Next time that you are feeling hopeless because of your sin, stopping thinking so much about your sin and how vast it may be….and remind yourself of who He is.  And your sin, though serious, will be so small in comparison that you may find comfort for your soul.

Isaiah 1:18 (NLT)  “Come now, let’s settle this,” says the LORD. “Though your sins are like scarlet, I will make them as white as snow. Though they are red like crimson, I will make them as white as wool.

PRAYER: Eternal praises to the One who is greater than all our sinfulness and whose love and forgiveness are beyond measure!  In Jesus’ name, Amen.

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DayBreaks for 07/10/12 – A Kindness Returned

DayBreaks for 07/10/12 – A Kindness Returned

1 Thessalonians 5:15 (NLT) – See that no one pays back evil for evil, but always try to do good to each other and to all people.

Shortly after the tragedy of 9/11, a wonderful story of giving was reported by Page Ivey of The Associated Press. It emerged from a school-house in Columbia, South Carolina.

First you have to have some historical perspective. Two years after the Civil War, with much of Columbia still in ruins, some of the bitterness over the North-South conflict was put aside by a single gesture: New York firefighters set out to collect pennies to buy Columbia a fire truck.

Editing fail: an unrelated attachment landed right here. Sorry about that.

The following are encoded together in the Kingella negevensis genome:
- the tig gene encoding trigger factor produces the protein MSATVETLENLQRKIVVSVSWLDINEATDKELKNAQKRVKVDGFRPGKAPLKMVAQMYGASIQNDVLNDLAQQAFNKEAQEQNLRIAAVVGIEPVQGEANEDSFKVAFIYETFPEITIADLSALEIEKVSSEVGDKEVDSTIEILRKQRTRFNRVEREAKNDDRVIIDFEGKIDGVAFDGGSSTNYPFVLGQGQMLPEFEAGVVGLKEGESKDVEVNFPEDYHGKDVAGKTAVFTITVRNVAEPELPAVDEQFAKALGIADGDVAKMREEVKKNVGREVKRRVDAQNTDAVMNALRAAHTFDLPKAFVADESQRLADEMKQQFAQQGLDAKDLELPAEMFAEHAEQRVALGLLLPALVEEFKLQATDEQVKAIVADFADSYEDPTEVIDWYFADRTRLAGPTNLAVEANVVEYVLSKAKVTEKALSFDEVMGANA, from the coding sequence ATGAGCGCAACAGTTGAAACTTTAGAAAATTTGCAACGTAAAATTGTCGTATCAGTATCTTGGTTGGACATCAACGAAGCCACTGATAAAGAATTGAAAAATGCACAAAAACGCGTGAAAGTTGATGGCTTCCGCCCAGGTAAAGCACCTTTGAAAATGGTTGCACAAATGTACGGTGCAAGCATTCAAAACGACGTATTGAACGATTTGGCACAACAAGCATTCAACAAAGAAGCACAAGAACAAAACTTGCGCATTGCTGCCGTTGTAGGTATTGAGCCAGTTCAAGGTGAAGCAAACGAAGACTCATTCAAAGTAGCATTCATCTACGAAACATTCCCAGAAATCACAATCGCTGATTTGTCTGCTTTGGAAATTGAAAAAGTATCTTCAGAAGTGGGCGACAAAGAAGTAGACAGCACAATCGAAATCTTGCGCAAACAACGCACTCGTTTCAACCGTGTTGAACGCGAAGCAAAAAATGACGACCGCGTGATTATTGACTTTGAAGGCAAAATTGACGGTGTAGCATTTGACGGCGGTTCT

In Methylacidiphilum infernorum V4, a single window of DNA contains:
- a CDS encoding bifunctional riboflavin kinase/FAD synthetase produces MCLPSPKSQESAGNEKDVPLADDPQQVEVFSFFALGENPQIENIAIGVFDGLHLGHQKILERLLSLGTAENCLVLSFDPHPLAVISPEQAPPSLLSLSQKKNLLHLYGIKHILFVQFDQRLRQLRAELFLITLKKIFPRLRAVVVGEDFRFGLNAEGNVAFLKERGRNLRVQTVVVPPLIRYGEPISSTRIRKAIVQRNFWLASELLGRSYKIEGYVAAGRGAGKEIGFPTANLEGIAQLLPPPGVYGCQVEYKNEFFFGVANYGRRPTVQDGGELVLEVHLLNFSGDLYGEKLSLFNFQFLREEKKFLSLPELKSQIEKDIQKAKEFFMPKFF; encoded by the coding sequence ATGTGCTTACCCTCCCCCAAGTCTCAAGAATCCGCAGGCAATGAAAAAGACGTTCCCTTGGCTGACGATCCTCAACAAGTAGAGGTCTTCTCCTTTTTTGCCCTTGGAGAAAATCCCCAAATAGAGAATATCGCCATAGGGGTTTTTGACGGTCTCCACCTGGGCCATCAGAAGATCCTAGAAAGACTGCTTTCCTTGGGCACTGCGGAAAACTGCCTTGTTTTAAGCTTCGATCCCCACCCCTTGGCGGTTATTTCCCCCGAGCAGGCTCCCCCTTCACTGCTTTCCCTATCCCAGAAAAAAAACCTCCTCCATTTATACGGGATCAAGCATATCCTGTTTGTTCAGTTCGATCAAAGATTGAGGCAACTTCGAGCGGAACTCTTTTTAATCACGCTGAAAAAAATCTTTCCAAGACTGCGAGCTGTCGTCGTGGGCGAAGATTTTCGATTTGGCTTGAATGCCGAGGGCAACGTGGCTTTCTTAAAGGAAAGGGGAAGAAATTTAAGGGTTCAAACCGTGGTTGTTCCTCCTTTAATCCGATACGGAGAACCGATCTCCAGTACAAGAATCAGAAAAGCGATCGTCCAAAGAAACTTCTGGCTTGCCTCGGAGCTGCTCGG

On February 17, 1865, a devastating blaze…had devoured over 36 blocks, or about one-third of the city. Columbia had lost most of its firefighting equipment during the Civil War and desperately used bucket brigades in their attempt to douse flames.

Not long after, New York City firemen, many of them former Union soldiers, raised $5,000—mostly in pennies—and put a hose-reel wagon on a steamship bound for Columbia, South Carolina. It was March of 1867. On the way, the ship sank, but instead of giving up, they took up another collection and sent a second hose-reel wagon in June of that same year.

So overwhelmed was former Confederate Colonel Samuel Melton that he made a promise on behalf of South Carolina’s capital city to return the kindness “should misfortune ever befall the Empire City.”

After 9/11, White Knoll principal Nancy Turner and her teachers were trying to find some tangible way their students could respond to the attacks. The children were too young to give blood, and no one liked the idea of simply sending money to an impersonal national fund. Eventually the decision was made to collect money to buy a fire truck.

Then Turner stumbled on records of New York’s long-ago gift while researching the cost and what type of truck to buy. It was easy to get city leaders and the state governor, Jim Hodges, to join in. Columbia’s fire chief was a New York native. The effort was renamed “South Carolina Remembers.” After 134 years, the day to remember came and the children of Columbia took it on themselves to honor that pledge.

They collected pennies at football games, held bake sales, and sold T-shirts in a drive to raise the $350,000 needed to replace one of the dozens of New York City firetrucks destroyed in the 9/11 attacks.